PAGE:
Young up and coming rally drivers seeking to make a name for themselves in the sport should look to the new Australian SUV Rally Challenge as the best way to make a name for themselves in the sport and engage with manufacturers.
CEO of the Bosch ARC, Scott Pedder has urged young drivers to look to the SUV Rally Challenge as a rapid way of building a profile for themselves in rallying in an economical formula.
"If your aspiration is a factory drive then the SUV Rally Challenge offers the perfect way to build a positive reputation and also a strong rapport with chosen manufacturers via vehicles that they want to and must promote.
"With the likelihood that more manufacturers will be entering the Bosch ARC in the next few years there will be a demand for talented young drivers and the best way to prove that talent in my view will be in the SUV Challenge.
"Every young driver's aim is to compete at the top level but rallying like any form of motor sport is an expensive business and to compete in the outright category requires substantial resources.
"We have looked closely and analysed the cost to build an SUV for the series and you could expect to build a car for less than $100,000 and be a front runner in the series," said Scott Pedder.
"The SUV Challenge is sure to be a showcase for rising talent and rally stars of the future because it will rely heavily on driving talent with cars that are near standard and with a relatively small budget required to run the Championship," he added.
"With stronger competition and higher budgets in the outright class it will be tough for young driver to shine but in the SUV Challenge the stars will quickly show themselves," Pedder added.
Pedder estimates that the SUV market segment has more than 50 eligible vehicles, and the technical working group determining that to encourage privateer and manufacturer interest the regulations were drafted in a way that would attract as many brands and models options as possible while ensuring costs are kept to a minimum.
The Australian SUV Rally Challenge has been designed to cater for the fastest growing sector of the Australian car market with one in four vehicles sold in Australia currently coming from the SUV sector.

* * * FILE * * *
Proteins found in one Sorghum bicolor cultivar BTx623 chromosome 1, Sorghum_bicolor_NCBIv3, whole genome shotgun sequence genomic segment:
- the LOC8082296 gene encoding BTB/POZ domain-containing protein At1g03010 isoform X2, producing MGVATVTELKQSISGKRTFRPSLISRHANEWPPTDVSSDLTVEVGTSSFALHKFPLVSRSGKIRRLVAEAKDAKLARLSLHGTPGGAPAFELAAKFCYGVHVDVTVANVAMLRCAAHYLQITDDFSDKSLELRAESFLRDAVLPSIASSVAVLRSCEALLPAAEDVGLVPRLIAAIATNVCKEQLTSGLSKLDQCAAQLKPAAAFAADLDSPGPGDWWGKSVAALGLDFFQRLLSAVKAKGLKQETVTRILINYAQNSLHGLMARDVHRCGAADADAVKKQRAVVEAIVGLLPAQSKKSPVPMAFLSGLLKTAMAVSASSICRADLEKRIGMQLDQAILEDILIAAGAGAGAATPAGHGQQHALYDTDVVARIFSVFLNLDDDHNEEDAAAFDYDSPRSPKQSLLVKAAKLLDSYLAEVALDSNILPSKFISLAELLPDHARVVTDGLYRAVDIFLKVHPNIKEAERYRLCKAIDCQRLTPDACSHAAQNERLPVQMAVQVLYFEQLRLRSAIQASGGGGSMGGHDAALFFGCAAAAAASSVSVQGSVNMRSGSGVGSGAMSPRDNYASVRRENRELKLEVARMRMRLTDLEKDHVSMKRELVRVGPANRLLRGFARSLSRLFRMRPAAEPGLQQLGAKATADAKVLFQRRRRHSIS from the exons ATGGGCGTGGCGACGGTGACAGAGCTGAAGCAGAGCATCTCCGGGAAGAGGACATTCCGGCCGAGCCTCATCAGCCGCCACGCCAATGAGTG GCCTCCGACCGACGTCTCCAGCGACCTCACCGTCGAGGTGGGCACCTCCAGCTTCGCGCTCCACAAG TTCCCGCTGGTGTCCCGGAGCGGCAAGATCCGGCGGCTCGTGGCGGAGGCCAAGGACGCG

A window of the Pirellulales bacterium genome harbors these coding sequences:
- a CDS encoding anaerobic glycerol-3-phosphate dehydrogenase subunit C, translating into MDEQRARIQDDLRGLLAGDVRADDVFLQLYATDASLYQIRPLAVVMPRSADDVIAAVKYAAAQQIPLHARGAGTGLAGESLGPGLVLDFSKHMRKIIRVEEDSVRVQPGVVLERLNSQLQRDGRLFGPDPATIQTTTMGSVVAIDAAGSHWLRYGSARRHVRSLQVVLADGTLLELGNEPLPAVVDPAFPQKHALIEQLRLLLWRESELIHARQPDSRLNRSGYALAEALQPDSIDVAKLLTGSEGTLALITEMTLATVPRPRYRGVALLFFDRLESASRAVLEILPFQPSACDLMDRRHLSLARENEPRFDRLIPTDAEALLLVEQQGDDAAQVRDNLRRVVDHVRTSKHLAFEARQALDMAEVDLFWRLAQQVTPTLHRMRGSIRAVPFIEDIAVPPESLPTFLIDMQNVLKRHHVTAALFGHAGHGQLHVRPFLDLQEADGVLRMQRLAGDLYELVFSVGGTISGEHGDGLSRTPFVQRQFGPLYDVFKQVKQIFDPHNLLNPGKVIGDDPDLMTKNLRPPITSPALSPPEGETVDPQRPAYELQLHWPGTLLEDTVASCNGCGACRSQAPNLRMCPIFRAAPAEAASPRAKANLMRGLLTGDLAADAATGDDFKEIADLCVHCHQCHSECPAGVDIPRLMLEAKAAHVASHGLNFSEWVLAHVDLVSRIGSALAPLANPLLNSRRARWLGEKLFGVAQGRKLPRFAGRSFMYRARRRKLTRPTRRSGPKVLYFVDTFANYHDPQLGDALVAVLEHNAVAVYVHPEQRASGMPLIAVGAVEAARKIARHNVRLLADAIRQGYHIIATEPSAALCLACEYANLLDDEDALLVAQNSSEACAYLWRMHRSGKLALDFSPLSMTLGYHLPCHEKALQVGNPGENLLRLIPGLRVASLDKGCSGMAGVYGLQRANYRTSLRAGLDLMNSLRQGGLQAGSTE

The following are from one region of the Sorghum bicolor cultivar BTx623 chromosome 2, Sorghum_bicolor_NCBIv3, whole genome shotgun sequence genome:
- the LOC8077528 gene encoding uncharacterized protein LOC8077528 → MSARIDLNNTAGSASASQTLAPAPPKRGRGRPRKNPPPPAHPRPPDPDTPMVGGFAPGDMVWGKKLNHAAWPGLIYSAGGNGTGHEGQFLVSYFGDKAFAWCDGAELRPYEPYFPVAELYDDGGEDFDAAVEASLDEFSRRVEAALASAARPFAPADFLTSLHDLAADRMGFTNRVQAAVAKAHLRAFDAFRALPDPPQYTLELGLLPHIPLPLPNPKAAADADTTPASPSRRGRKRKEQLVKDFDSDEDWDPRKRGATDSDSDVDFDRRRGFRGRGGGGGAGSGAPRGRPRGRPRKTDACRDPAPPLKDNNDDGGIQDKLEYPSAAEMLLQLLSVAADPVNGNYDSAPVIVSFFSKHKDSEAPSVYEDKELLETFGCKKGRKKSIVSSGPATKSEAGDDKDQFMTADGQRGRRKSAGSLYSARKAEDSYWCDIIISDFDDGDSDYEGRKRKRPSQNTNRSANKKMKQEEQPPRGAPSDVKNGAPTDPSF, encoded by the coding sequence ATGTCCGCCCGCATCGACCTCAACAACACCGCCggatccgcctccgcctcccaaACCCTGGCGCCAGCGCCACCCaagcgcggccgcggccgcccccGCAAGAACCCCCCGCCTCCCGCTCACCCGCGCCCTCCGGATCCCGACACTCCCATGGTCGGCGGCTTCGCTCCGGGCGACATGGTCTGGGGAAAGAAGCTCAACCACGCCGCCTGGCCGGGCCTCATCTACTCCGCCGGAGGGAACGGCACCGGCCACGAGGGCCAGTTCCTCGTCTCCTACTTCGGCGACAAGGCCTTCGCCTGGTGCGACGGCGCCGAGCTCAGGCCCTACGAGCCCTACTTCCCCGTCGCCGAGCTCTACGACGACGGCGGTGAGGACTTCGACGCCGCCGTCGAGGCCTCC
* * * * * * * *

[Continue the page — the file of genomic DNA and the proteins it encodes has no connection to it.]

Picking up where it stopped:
"First and foremost the technical rules needed to be simple, so we've kept the cars as 'production' based as possible and really the only freedoms come with suspension, brakes, exhausts and the normal high level safety equipment," Pedder explained.
He says the decision to limit costs as much as possible was a key driver.
"In time we'd love to open the technical regs up to more modifications, but this is a first for rallying and as such we wanted the rules to be easy as possible to build a car to.
"We did this so competitors could get a toe in the water without a large financial outlay, especially in terms of specialist components such as competition gearboxes and fancy differentials.
"The SUVs can be two wheel drive or four, can come from any segment of the SUV market from small, to medium, large and even luxury, and their engines can be any size and capacity.
"The only limitation is that we won't allow turbo-petrol engines, it will be open to only normally-aspirated and turbo-diesel power plants. We've done this to keep the playing field as level as possible and to encourage as many manufacturers and types of vehicles as possible," he added.
It is expected that the SUV category vehicles will line up directly behind outright vehicles on the road.
"For competitors and spectators the SUV class represents a really exciting step forward in Australian rallying so we want them running as close to the front of the field as possible."
It is expected that a naming rights sponsor for the Australian SUV Rally Challenge will be named in coming weeks making the title an even more attractive prospect for up and coming driving talent
Regulations and further details can be obtained via the Bosch ARC website at www.rally.com.au.
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